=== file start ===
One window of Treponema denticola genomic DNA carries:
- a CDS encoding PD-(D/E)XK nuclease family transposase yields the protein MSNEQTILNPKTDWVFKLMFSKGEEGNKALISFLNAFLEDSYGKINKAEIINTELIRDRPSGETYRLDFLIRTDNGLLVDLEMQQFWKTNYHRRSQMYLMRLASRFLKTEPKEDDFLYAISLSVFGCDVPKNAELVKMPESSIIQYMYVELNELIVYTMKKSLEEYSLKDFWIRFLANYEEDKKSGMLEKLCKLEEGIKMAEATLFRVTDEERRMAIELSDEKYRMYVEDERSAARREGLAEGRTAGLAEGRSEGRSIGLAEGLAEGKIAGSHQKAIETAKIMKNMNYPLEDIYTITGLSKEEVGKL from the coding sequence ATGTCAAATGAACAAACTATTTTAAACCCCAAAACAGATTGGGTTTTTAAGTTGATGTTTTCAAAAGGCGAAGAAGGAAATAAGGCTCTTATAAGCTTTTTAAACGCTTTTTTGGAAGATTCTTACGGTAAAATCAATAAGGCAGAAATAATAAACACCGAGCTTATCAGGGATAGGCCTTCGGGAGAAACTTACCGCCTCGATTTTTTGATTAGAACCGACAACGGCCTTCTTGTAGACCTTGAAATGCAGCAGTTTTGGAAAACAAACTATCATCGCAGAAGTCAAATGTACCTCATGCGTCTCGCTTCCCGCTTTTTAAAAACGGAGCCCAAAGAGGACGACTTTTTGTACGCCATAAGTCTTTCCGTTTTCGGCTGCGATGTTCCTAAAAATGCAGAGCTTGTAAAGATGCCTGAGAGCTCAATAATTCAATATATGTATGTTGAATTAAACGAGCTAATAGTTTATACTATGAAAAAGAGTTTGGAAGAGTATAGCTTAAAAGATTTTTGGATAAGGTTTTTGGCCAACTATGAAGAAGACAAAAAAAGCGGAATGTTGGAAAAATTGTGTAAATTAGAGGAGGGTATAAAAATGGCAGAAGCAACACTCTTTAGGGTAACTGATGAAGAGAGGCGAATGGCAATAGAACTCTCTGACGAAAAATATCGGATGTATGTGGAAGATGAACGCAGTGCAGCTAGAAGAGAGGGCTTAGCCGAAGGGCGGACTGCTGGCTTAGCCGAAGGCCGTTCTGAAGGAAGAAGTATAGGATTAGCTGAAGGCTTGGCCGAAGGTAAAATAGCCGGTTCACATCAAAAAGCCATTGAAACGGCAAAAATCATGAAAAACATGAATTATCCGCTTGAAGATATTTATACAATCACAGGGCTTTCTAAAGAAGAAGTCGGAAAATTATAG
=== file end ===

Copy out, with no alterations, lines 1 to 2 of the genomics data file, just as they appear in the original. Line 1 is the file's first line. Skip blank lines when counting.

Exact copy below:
One window of Treponema denticola genomic DNA carries:
- a CDS encoding PD-(D/E)XK nuclease family transposase yields the protein MSNEQTILNPKTDWVFKLMFSKGEEGNKALISFLNAFLEDSYGKINKAEIINTELIRDRPSGETYRLDFLIRTDNGLLVDLEMQQFWKTNYHRRSQMYLMRLASRFLKTEPKEDDFLYAISLSVFGCDVPKNAELVKMPESSIIQYMYVELNELIVYTMKKSLEEYSLKDFWIRFLANYEEDKKSGMLEKLCKLEEGIKMAEATLFRVTDEERRMAIELSDEKYRMYVEDERSAARREGLAEGRTAGLAEGRSEGRSIGLAEGLAEGKIAGSHQKAIETAKIMKNMNYPLEDIYTITGLSKEEVGKL from the coding sequence ATGTCAAATGAACAAACTATTTTAAACCCCAAAACAGATTGGGTTTTTAAGTTGATGTTTTCAAAAGGCGAAGAAGGAAATAAGGCTCTTATAAGCTTTTTAAACGCTTTTTTGGAAGATTCTTACGGTAAAATCAATAAGGCAGAAATAATAAACACCGAGCTTATCAGGGATAGGCCTTCGGGAGAAACTTACCGCCTCGATTTTTTGATTAGAACCGACAACGGCCTTCTTGTAGACCTTGAAATGCAGCAGTTTTGGAAAACAAACTATCATCGCAGAAGTCAAATGTACCTCATGCGTCTCGCTTCCCGCTTTTTAAAAACGGAGCCCAAAGAGGACGACTTTTTGTACGCCATAAGTCTTTCCGTTTTCGGCTGCGATGTTCCTAAAAATGCAGAGCTTGTAAAGATGCCTGAGAGCTCAATAATTCAATATATGTATGTTGAATTAAACGAGCTAATAGTTTATACTATGAAAAAGAGTTTGGAAGAGTATAGCTTAAAAGATTTTTGGATAAGGTTTTTGGCCAACTATGAAGAAGACAAAAAAAGCGGAATGTTGGAAAAATTGTGTAAATTAGAGGAGGGTATAAAAATGGCAGAAGCAACACTCTTTAGGGTAACTGATGAAGAGAGGCGAATGGCAATAGAACTCTCTGACGAAAAATATCGGATGTATGTGGAAGATGAACGCAGTGCAGCTAGAAGAGAGGGCTTAGCCGAAGGGCGGACTGCTGGCTTAGCCGAAGGCCGTTCTGAAGGAAGAAGTATAGGATTAGCTGAAGGCTTGGCCGAAGGTAAAATAGCCGGTTCACATCAAAAAGCCATTGAAACGGCAAAAATCATGAAAAACATGAATTATCCGCTTGAAGATATTTATACAATCACAGGGCTTTCTAAAGAAGAAGTCGGAAAATTATAG